Effects of Exercise on Adiponectin: A Systematic Review

Authors

  • Kylie A. Simpson,

    1. School of Exercise and Sport Science, University of Sydney, Sydney, New South Wales, Australia
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  • Maria A. Fiatarone Singh

    Corresponding author
    1. School of Exercise and Sport Science, University of Sydney, Sydney, New South Wales, Australia
    2. Faculty of Medicine, University of Sydney, Sydney, New South Wales, Australia
    3. Hebrew SeniorLife and Jean Mayer USDA Human Nutrition Center on Aging, Tufts University, Boston, Massachusetts, USA.
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(m.singh@usyd.edu.au)

Abstract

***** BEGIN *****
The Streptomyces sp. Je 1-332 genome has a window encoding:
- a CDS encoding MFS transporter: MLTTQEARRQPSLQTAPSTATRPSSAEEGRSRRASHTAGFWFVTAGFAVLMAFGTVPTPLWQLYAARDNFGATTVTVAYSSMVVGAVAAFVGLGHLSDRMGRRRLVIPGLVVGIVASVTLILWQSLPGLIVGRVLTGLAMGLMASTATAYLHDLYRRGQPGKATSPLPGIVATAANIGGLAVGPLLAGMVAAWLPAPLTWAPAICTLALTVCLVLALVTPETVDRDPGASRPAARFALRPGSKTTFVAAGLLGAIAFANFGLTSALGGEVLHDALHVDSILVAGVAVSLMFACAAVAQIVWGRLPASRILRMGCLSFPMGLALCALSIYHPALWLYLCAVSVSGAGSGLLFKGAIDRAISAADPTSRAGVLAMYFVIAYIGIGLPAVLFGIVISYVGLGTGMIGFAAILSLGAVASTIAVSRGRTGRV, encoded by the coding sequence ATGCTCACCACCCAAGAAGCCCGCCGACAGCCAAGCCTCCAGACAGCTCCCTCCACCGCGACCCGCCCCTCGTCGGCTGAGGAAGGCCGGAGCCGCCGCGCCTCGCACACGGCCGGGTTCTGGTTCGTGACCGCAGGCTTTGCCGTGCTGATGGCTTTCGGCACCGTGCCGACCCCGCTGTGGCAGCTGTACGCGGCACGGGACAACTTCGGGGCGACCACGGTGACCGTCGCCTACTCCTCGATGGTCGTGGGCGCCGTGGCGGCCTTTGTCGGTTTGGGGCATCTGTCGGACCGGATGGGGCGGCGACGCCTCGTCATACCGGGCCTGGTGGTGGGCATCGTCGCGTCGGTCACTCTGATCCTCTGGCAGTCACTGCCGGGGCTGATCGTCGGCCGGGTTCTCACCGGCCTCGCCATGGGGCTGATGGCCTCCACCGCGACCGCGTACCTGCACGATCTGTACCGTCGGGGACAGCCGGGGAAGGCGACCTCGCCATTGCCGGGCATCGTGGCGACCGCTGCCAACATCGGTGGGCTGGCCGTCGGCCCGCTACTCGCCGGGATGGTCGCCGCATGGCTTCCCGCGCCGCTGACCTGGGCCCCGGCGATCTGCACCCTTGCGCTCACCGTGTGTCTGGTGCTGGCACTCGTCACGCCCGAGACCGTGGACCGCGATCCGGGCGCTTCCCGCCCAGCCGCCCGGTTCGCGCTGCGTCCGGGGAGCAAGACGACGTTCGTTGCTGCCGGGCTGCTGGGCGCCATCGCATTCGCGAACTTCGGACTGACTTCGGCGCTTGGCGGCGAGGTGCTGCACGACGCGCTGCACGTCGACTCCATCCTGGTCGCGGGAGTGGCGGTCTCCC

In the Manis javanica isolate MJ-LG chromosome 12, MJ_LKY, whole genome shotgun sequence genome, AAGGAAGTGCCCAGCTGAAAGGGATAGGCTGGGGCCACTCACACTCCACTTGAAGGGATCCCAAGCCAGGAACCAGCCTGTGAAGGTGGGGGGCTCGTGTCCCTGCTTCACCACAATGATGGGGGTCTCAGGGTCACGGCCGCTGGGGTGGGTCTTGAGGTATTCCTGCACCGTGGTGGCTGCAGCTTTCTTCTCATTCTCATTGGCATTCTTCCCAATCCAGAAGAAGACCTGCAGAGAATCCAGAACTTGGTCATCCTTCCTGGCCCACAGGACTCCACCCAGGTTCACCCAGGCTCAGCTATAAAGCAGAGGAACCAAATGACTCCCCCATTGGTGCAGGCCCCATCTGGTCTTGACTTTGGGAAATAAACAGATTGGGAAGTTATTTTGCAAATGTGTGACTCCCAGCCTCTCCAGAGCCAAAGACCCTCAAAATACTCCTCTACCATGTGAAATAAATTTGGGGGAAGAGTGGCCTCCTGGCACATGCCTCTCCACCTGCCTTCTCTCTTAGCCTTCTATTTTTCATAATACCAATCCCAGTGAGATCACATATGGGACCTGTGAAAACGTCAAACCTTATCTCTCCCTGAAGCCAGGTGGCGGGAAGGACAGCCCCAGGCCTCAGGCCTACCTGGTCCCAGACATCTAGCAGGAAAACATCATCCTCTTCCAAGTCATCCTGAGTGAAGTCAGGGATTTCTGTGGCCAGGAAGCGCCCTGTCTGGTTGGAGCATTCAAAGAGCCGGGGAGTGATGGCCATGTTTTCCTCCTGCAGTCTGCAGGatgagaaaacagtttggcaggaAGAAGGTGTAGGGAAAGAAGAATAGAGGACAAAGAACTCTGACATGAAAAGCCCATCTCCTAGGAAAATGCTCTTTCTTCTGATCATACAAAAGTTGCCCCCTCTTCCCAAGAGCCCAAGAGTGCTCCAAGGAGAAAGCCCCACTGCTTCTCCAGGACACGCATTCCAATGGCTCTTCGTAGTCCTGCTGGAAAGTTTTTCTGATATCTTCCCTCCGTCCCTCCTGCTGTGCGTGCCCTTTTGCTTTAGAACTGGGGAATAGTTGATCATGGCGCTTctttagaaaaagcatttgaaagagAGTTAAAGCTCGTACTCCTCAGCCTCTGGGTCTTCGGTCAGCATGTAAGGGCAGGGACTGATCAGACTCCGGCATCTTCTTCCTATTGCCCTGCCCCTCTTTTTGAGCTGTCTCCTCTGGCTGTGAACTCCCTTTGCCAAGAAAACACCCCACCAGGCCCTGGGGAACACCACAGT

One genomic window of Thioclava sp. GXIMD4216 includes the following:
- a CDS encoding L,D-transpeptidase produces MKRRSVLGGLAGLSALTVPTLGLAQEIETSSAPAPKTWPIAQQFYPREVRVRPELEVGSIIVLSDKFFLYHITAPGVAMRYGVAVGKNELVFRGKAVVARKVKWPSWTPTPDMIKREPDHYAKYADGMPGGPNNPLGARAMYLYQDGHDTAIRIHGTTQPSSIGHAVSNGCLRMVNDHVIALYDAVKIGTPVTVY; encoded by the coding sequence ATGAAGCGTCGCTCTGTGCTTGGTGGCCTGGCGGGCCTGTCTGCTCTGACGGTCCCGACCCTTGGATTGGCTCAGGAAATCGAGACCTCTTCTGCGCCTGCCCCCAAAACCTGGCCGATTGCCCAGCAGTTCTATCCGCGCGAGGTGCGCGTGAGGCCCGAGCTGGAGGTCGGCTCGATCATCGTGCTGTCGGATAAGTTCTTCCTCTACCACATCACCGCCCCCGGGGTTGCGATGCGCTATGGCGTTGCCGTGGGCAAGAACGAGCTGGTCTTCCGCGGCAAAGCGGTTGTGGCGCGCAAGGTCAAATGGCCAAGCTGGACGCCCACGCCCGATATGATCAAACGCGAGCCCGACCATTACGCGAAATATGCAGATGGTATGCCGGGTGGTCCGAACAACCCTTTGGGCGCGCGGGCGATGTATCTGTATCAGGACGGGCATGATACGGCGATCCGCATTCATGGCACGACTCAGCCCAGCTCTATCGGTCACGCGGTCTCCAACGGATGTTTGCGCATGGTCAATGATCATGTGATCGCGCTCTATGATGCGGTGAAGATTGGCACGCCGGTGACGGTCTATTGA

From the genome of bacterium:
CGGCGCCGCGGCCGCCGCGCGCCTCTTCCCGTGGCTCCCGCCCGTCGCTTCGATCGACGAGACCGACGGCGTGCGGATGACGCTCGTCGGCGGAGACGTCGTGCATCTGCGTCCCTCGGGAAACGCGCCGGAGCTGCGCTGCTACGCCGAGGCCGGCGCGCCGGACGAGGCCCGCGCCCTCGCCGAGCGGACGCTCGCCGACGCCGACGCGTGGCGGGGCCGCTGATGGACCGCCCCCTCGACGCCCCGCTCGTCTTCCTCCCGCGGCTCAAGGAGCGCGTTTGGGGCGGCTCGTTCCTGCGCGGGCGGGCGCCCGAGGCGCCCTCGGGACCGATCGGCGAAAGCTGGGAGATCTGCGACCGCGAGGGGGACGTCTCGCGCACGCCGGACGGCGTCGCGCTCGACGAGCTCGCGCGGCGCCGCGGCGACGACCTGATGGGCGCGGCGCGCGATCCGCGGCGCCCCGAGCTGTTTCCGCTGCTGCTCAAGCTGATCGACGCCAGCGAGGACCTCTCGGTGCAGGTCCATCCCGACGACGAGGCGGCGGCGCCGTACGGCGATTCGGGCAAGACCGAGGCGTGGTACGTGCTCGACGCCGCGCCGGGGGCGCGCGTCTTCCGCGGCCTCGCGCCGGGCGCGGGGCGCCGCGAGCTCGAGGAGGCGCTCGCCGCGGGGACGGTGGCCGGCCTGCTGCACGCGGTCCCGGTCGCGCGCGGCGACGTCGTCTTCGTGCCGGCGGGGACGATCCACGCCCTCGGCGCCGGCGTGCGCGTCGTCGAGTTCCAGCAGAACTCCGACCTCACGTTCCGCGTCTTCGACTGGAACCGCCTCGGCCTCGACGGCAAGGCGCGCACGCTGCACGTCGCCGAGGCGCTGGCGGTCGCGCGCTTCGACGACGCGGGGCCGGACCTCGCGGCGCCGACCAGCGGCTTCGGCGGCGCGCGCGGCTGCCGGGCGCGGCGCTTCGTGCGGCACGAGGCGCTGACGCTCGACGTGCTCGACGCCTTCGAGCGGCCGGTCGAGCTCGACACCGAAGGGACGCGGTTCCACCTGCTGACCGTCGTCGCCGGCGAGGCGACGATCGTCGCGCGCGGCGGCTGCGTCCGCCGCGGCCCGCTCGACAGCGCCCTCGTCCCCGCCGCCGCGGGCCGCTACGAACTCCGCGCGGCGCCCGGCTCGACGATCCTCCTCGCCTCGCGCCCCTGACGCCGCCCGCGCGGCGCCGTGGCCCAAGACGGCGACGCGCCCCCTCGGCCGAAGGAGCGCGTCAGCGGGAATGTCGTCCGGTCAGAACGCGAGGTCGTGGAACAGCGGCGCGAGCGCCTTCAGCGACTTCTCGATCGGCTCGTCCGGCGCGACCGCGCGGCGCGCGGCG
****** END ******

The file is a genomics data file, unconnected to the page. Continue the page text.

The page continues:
Secreted from white adipose tissue, circulating concentrations of adiponectin are reduced in the presence of metabolic and cardiovascular disease such as obesity and type 2 diabetes. The aim of this systematic review is to assess the body of evidence critically for the effects of exercise on adiponectin levels. Literature searches using the Medline, CINAHL, Cochrane Controlled Trials registry, EMBASE, and SportDiscus databases were conducted from 1966 to September 2006 using keywords pertaining to “adiponectin” and “exercise.” Thirty-three trials met the inclusion criteria. Study designs consisted of 5 cross-sectional studies, 7 trials of acute exercise, 11 uncontrolled trials, 2 non-randomized controlled trials, and 8 randomized controlled trials (RCTs). Exercise of varying prescription has been shown to increase serum adiponectin in 38% of RCTs, demonstrating small-to-moderate effect sizes (ESs). One study reported a dose–response effect of resistance training intensity and the augmentation of adiponectin. Inconsistent support in the literature exists for increasing adiponectin levels after short-term exposure to robust aerobic or resistance training of moderate-to-high intensities. Particular attention should be directed toward high-risk cohorts, in whom augmentation of the anti-inflammatory cytokine adiponectin may assume critical importance.

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